In the Journals

Mothers perceive their children's hunger to match their own

A mother’s perception of personal hunger and her child’s hunger may be associated with a greater number of calories being served to her child during meals, according to study findings.

“As such, it is reasonable to speculate that maternal weight status, and the weight status of the child, may be positively associated with the amount of food that mothers serve their children,” David M. Janicke, PhD, professor in the department of clinical and health psychology at the University of Florida, and Sarah E. Stromberg, MS, a doctoral candidate at Florida, wrote. “Another possible factor that could impact calories served, which has received little attention in the literature, is maternal perception of her personal hunger and her child’s hunger. Mothers who perceive themselves as hungry may project their hunger onto their child, thus perceiving their child to be hungrier than they actually are in reality.”

To test their hypothesis that total calories served to a child are linked to the mother’s BMI and her perception of the child’s hunger, the researchers conducted an observational, cross-sectional study. After the children (aged 3 to 6 years) briefly played, 29 mother-child dyads shared a meal from an experimental menu in a laboratory setting. The amount of food served and consumed by the child was recorded. The main independent variables were the mothers’ BMI, child BMI z-score and mothers’ perception of child hunger. The primary dependent variable was the number of calories served by the mothers.

On average, mothers served 573 calories to their child, and the average child consumed 445 calories. Results showed a positive correlation between the calories served and calories consumed (B = 0.768, t = 6.23, P < .001, r2 = 0.59). Janicke and Stromberg wrote that scores were significantly higher in overweight and obese children vs. children of healthy weight.

Maternal perception of her hunger coincided with the assumption that her child was as hungry and with the number of calories served (B = 77.95, t = 2.258, P = .032, r2 = 0.11). Perception was only significantly associated, however, with obese mothers who had BMI scores greater than the 75th percentile.

“Past research with anxious and depressed mothers has shown that mothers are more likely to project their distress onto their children, as demonstrated by over-reporting psychological symptoms and behavior problems in their children,” the researchers wrote. “It appears that this concept of maternal projection of personal states may also apply to personal perception of hunger.” – by Kate Sherrer

Disclosure: The researchers report no relevant financial disclosures.

A mother’s perception of personal hunger and her child’s hunger may be associated with a greater number of calories being served to her child during meals, according to study findings.

“As such, it is reasonable to speculate that maternal weight status, and the weight status of the child, may be positively associated with the amount of food that mothers serve their children,” David M. Janicke, PhD, professor in the department of clinical and health psychology at the University of Florida, and Sarah E. Stromberg, MS, a doctoral candidate at Florida, wrote. “Another possible factor that could impact calories served, which has received little attention in the literature, is maternal perception of her personal hunger and her child’s hunger. Mothers who perceive themselves as hungry may project their hunger onto their child, thus perceiving their child to be hungrier than they actually are in reality.”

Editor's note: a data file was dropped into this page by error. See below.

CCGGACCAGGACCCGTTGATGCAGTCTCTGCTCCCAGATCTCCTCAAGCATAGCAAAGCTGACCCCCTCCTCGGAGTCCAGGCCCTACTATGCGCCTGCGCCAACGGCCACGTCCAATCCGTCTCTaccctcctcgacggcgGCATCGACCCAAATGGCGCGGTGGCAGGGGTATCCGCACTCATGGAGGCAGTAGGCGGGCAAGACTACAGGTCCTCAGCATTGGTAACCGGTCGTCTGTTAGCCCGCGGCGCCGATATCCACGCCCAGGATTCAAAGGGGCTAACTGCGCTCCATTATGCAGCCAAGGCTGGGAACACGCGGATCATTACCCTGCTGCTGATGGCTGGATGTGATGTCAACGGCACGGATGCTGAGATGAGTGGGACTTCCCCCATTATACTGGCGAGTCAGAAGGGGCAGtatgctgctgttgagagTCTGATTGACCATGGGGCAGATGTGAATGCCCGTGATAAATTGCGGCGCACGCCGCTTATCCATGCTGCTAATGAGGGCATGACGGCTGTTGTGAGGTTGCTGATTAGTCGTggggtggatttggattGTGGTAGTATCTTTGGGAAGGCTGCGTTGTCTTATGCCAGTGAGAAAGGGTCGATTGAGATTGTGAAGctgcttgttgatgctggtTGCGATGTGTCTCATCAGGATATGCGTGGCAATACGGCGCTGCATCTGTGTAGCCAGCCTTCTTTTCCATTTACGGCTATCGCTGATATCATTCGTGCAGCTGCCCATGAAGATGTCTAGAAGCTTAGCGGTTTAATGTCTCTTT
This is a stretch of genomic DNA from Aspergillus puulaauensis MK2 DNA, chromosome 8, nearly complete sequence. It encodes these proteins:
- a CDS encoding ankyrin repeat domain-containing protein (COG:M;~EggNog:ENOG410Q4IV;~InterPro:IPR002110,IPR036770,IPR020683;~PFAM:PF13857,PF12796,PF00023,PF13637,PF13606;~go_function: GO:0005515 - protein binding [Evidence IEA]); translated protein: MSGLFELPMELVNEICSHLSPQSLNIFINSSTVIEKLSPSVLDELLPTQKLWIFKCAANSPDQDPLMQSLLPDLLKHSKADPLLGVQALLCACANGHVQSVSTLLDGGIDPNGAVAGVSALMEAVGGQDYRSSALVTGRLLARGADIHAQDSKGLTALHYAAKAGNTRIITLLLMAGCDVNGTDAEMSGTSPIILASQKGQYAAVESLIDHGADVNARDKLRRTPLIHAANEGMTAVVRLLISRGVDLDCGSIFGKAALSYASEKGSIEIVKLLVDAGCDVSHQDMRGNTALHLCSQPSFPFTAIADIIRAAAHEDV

To test their hypothesis that total calories served to a child are linked to the mother’s BMI and her perception of the child’s hunger, the researchers conducted an observational, cross-sectional study. After the children (aged 3 to 6 years) briefly played, 29 mother-child dyads shared a meal from an experimental menu in a laboratory setting. The amount of food served and consumed by the child was recorded. The main independent variables were the mothers’ BMI, child BMI z-score and mothers’ perception of child hunger. The primary dependent variable was the number of calories served by the mothers.

On average, mothers served 573 calories to their child, and the average child consumed 445 calories. Results showed a positive correlation between the calories served and calories consumed (B = 0.768, t = 6.23, P < .001, r2 = 0.59). Janicke and Stromberg wrote that scores were significantly higher in overweight and obese children vs. children of healthy weight.

Maternal perception of her hunger coincided with the assumption that her child was as hungry and with the number of calories served (B = 77.95, t = 2.258, P = .032, r2 = 0.11). Perception was only significantly associated, however, with obese mothers who had BMI scores greater than the 75th percentile.

“Past research with anxious and depressed mothers has shown that mothers are more likely to project their distress onto their children, as demonstrated by over-reporting psychological symptoms and behavior problems in their children,” the researchers wrote. “It appears that this concept of maternal projection of personal states may also apply to personal perception of hunger.” – by Kate Sherrer

Disclosure: The researchers report no relevant financial disclosures.